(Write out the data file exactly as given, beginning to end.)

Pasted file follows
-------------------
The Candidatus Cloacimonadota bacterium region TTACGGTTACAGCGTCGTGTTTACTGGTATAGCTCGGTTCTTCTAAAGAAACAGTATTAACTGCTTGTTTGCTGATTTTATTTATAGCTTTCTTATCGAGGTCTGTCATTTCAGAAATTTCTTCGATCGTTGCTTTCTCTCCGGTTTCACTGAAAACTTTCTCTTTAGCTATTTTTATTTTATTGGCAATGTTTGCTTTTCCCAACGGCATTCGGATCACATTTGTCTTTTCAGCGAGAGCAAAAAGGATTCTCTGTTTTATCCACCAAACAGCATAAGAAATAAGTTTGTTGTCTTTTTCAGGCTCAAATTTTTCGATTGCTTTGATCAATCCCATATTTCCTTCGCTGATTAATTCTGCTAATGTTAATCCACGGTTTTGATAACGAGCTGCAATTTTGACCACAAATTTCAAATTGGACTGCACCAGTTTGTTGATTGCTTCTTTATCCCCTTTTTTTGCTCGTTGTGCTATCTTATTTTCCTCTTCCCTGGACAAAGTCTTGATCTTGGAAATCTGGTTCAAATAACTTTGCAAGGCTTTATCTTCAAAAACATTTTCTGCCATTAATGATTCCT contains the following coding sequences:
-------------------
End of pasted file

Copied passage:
The Candidatus Cloacimonadota bacterium region TTACGGTTACAGCGTCGTGTTTACTGGTATAGCTCGGTTCTTCTAAAGAAACAGTATTAACTGCTTGTTTGCTGATTTTATTTATAGCTTTCTTATCGAGGTCTGTCATTTCAGAAATTTCTTCGATCGTTGCTTTCTCTCCGGTTTCACTGAAAACTTTCTCTTTAGCTATTTTTATTTTATTGGCAATGTTTGCTTTTCCCAACGGCATTCGGATCACATTTGTCTTTTCAGCGAGAGCAAAAAGGATTCTCTGTTTTATCCACCAAACAGCATAAGAAATAAGTTTGTTGTCTTTTTCAGGCTCAAATTTTTCGATTGCTTTGATCAATCCCATATTTCCTTCGCTGATTAATTCTGCTAATGTTAATCCACGGTTTTGATAACGAGCTGCAATTTTGACCACAAATTTCAAATTGGACTGCACCAGTTTGTTGATTGCTTCTTTATCCCCTTTTTTTGCTCGTTGTGCTATCTTATTTTCCTCTTCCCTGGACAAAGTCTTGATCTTGGAAATCTGGTTCAAATAACTTTGCAAGGCTTTATCTTCAAAAACATTTTCTGCCATTAATGATTCCT contains the following coding sequences: